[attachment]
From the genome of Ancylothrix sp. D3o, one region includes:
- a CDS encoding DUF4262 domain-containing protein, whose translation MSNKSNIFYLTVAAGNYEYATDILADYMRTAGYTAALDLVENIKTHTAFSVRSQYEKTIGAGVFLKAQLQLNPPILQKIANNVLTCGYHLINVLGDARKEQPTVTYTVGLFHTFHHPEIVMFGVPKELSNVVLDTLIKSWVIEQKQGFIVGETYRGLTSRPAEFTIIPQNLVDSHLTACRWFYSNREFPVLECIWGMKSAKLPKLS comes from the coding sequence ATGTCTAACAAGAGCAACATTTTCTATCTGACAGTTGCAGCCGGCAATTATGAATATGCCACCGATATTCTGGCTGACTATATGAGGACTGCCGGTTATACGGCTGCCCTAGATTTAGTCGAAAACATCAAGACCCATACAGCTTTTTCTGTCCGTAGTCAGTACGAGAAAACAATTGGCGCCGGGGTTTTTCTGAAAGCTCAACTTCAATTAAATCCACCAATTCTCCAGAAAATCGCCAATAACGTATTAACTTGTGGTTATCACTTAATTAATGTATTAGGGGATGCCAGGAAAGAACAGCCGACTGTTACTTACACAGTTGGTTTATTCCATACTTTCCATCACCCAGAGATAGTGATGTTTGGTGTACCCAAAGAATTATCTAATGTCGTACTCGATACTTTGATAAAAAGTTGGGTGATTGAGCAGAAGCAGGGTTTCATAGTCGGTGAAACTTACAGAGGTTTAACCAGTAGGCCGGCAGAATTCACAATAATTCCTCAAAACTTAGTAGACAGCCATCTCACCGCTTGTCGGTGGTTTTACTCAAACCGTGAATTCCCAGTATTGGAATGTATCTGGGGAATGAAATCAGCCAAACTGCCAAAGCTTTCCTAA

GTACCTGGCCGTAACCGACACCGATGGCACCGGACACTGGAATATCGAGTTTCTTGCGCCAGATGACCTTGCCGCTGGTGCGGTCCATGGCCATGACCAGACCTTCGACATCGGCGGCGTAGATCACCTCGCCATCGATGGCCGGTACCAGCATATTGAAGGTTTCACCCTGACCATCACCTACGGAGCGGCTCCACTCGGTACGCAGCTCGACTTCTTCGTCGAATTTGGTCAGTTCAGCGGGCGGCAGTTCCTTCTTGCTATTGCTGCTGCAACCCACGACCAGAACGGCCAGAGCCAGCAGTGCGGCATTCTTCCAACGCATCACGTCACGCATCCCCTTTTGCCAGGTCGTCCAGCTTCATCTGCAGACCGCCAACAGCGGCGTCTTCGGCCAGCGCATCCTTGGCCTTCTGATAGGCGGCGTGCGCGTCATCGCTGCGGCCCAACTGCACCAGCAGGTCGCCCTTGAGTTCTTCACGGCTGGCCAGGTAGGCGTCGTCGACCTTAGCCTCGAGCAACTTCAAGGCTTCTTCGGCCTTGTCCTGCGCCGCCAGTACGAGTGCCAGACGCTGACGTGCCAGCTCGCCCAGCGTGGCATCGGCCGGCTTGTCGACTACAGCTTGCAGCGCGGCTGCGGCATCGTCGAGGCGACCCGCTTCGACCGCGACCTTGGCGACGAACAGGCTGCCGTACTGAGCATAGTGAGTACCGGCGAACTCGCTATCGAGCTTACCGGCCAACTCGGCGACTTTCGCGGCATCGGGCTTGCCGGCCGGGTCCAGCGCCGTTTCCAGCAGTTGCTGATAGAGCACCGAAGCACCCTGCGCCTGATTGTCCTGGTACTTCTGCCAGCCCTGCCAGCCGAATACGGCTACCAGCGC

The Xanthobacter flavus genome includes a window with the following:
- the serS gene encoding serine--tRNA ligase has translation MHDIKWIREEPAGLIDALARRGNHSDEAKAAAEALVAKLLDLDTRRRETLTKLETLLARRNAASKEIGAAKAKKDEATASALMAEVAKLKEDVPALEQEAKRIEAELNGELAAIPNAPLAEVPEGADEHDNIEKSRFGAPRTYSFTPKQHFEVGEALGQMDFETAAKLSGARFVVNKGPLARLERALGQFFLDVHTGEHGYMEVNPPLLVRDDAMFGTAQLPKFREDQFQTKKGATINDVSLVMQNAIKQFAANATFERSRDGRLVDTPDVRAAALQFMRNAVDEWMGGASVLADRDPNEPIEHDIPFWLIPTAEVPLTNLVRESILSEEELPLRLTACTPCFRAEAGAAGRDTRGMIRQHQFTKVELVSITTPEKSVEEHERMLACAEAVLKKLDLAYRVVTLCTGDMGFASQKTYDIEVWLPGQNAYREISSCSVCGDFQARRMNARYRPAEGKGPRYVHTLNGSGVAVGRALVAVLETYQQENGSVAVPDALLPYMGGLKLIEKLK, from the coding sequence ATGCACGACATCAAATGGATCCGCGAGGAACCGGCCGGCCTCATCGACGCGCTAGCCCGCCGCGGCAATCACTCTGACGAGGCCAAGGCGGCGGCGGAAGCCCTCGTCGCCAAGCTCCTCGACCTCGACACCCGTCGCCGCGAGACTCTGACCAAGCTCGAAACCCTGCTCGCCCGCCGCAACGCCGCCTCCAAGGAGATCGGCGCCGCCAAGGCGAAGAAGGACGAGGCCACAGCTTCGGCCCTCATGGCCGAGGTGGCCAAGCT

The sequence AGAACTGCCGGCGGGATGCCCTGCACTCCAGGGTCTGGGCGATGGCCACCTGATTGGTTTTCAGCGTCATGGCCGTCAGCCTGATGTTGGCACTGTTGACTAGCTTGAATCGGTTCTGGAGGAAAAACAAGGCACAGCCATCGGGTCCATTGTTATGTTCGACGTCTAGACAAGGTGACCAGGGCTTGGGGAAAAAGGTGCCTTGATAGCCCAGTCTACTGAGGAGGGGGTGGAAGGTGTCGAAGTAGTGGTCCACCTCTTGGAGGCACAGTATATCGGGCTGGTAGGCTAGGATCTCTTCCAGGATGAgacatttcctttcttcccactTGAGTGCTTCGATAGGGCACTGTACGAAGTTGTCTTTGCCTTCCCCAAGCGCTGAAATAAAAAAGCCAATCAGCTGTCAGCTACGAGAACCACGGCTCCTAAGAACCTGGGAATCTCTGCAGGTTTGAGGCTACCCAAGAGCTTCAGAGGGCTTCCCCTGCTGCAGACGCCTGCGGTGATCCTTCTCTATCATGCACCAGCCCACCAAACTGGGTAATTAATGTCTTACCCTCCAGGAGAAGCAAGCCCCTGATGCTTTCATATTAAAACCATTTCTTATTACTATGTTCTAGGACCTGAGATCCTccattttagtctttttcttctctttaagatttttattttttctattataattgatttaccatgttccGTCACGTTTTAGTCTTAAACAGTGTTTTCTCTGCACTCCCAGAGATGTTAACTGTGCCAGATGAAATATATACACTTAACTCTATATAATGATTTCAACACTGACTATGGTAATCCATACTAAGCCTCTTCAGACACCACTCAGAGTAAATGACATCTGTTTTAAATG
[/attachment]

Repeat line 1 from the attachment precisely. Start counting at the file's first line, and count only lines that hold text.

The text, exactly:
From the genome of Ancylothrix sp. D3o, one region includes: